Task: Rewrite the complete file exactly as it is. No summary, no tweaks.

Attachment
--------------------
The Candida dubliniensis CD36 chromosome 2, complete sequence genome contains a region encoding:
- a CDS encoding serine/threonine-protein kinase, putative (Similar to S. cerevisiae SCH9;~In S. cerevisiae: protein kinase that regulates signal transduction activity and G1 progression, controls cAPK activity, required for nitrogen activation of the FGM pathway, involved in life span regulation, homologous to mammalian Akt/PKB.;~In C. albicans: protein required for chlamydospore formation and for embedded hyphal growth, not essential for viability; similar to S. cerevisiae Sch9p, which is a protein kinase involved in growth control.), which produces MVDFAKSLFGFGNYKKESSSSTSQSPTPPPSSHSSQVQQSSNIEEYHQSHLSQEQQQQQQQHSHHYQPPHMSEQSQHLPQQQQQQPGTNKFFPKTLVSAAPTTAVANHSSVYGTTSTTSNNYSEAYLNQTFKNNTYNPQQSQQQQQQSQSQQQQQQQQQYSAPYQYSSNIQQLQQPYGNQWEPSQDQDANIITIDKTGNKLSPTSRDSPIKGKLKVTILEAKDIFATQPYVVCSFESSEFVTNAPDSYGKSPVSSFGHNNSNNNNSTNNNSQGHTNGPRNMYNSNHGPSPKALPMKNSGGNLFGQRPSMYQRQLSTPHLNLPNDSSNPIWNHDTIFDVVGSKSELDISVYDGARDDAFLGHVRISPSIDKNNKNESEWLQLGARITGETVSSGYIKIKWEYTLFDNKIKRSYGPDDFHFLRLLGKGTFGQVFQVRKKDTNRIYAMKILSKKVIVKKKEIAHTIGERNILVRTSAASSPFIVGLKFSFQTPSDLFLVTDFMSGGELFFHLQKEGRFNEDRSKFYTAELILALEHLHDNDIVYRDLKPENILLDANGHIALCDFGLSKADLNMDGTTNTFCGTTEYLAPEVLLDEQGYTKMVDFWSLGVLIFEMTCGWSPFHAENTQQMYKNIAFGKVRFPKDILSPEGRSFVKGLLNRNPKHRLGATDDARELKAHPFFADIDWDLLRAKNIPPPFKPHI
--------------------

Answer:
The Candida dubliniensis CD36 chromosome 2, complete sequence genome contains a region encoding:
- a CDS encoding serine/threonine-protein kinase, putative (Similar to S. cerevisiae SCH9;~In S. cerevisiae: protein kinase that regulates signal transduction activity and G1 progression, controls cAPK activity, required for nitrogen activation of the FGM pathway, involved in life span regulation, homologous to mammalian Akt/PKB.;~In C. albicans: protein required for chlamydospore formation and for embedded hyphal growth, not essential for viability; similar to S. cerevisiae Sch9p, which is a protein kinase involved in growth control.), which produces MVDFAKSLFGFGNYKKESSSSTSQSPTPPPSSHSSQVQQSSNIEEYHQSHLSQEQQQQQQQHSHHYQPPHMSEQSQHLPQQQQQQPGTNKFFPKTLVSAAPTTAVANHSSVYGTTSTTSNNYSEAYLNQTFKNNTYNPQQSQQQQQQSQSQQQQQQQQQYSAPYQYSSNIQQLQQPYGNQWEPSQDQDANIITIDKTGNKLSPTSRDSPIKGKLKVTILEAKDIFATQPYVVCSFESSEFVTNAPDSYGKSPVSSFGHNNSNNNNSTNNNSQGHTNGPRNMYNSNHGPSPKALPMKNSGGNLFGQRPSMYQRQLSTPHLNLPNDSSNPIWNHDTIFDVVGSKSELDISVYDGARDDAFLGHVRISPSIDKNNKNESEWLQLGARITGETVSSGYIKIKWEYTLFDNKIKRSYGPDDFHFLRLLGKGTFGQVFQVRKKDTNRIYAMKILSKKVIVKKKEIAHTIGERNILVRTSAASSPFIVGLKFSFQTPSDLFLVTDFMSGGELFFHLQKEGRFNEDRSKFYTAELILALEHLHDNDIVYRDLKPENILLDANGHIALCDFGLSKADLNMDGTTNTFCGTTEYLAPEVLLDEQGYTKMVDFWSLGVLIFEMTCGWSPFHAENTQQMYKNIAFGKVRFPKDILSPEGRSFVKGLLNRNPKHRLGATDDARELKAHPFFADIDWDLLRAKNIPPPFKPHI